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Tech 101: How to Troubleshoot a Slow Mac

New Macs are a joy to work with, since everything seems so speedy! Give that new computer a year or two and you’ll most likely experience the opposite of joy as you wait for websites to open, watch the famous Mac “Spinning Pizza of Death” and begin to get frustrated with slow response to just about any action on the Mac. In this post, we’ll provide a few tips on how to troubleshoot a Mac that is running slowly and hopefully get you back to your happy place.

Examine app activity, login items and macOS
To begin looking for the culprit that may be causing Mac sluggishness, Activity Monitor is a good place to begin. This utility is found in Applications > Utilities or can be launched from Spotlight by typing “Activity Monitor” and then pressing Return. If you use Siri on your macOS Sierra machine, just tell Siri to “Launch Activity Monitor”.

Activity Monitor, showing CPU usage by app or process
(Activity Monitor, showing CPU usage by app or process)

What should you look for? Any app or process that is using an unusually large percentage of CPU cycles, Memory, or disk cycles. Now some of these items aren’t used all the time — for example, I was using a screenshot app called Snapz Pro X to take the above screenshot, and as soon as I completed that task the percentage of CPU cycle number dropped to zero. Likewise, you’ll usually find that Activity Monitor is in the top ten of all of the apps consuming your processor power.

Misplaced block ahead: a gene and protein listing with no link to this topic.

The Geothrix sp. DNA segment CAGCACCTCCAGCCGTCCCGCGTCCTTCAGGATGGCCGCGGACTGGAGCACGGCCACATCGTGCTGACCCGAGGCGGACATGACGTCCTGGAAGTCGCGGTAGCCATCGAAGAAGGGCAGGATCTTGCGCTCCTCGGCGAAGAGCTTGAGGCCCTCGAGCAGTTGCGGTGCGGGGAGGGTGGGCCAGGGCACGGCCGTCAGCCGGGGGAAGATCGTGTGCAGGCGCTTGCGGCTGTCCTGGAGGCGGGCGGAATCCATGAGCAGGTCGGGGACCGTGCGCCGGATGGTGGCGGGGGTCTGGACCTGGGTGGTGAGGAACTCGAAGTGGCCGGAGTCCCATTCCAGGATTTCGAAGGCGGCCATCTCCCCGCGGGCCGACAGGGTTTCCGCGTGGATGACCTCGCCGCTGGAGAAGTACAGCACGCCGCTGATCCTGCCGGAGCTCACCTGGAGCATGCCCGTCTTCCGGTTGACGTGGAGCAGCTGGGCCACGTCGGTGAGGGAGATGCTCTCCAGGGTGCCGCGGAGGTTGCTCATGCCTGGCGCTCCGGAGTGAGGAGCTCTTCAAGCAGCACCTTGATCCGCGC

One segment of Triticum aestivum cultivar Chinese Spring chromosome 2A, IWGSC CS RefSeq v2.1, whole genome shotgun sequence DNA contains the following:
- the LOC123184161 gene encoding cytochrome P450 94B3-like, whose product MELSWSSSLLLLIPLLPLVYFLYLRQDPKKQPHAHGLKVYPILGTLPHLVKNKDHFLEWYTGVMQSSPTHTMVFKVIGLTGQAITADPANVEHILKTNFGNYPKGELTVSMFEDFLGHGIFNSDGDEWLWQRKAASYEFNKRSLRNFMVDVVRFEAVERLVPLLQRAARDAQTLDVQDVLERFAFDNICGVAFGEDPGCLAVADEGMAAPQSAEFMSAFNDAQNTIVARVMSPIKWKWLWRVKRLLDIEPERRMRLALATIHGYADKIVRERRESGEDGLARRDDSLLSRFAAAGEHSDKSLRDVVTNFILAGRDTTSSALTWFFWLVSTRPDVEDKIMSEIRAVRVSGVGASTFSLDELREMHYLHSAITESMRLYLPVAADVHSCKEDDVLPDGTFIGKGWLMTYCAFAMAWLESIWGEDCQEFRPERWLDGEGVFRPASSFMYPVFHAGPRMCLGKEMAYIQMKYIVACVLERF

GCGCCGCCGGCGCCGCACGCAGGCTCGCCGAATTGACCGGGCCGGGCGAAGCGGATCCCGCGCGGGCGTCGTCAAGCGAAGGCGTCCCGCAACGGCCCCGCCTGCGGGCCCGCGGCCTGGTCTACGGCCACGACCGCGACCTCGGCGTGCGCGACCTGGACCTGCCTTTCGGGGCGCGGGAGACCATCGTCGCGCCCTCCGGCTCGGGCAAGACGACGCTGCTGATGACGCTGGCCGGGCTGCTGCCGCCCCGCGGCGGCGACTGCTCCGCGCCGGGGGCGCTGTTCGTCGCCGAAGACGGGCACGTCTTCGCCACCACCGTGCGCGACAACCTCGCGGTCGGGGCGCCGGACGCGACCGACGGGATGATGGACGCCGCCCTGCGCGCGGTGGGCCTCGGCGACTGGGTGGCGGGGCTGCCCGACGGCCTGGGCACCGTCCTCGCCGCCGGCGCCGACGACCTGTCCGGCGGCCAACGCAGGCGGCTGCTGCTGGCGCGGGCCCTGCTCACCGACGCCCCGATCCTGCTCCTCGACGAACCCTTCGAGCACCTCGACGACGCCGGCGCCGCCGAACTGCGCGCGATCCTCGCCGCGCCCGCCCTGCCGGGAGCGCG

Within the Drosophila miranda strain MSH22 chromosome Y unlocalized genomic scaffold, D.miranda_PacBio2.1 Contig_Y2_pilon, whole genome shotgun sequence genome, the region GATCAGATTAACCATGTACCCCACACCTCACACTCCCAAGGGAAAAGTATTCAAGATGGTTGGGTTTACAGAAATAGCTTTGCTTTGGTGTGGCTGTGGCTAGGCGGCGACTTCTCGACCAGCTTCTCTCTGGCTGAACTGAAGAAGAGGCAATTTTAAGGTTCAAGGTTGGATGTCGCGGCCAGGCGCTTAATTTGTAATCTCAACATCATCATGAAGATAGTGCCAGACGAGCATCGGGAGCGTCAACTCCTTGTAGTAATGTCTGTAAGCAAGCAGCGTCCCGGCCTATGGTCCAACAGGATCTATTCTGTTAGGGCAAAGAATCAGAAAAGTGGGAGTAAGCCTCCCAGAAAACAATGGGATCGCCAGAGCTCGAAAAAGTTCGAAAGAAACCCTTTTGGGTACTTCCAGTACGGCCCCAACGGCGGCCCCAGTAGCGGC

Let’s say you do find an app that’s taking up more than its fair share of your Mac’s power. Try quitting and then re-launching the app and see if that helps. Uninstall the app (provided it’s not a part of macOS), then re-install a clean version of it. For those apps you really need on your Mac, make sure you’re using the latest version as updates often contain optimizations that can reduce the demands on your system.

Next, go through your running apps one-by-one and quit them to find out if one or more apps are slowing down your system. You can tell which apps in your macOS Dock are running by the “dot” beneath the app icon.

Sometimes, processes are loaded at login that you aren’t even aware of. To find out if anything you’re unaware of is loading during the startup of  your system, launch System Preferences, then click on the Users & Groups button. For the current user, you’ll see a tab called “Login Items” (see image below).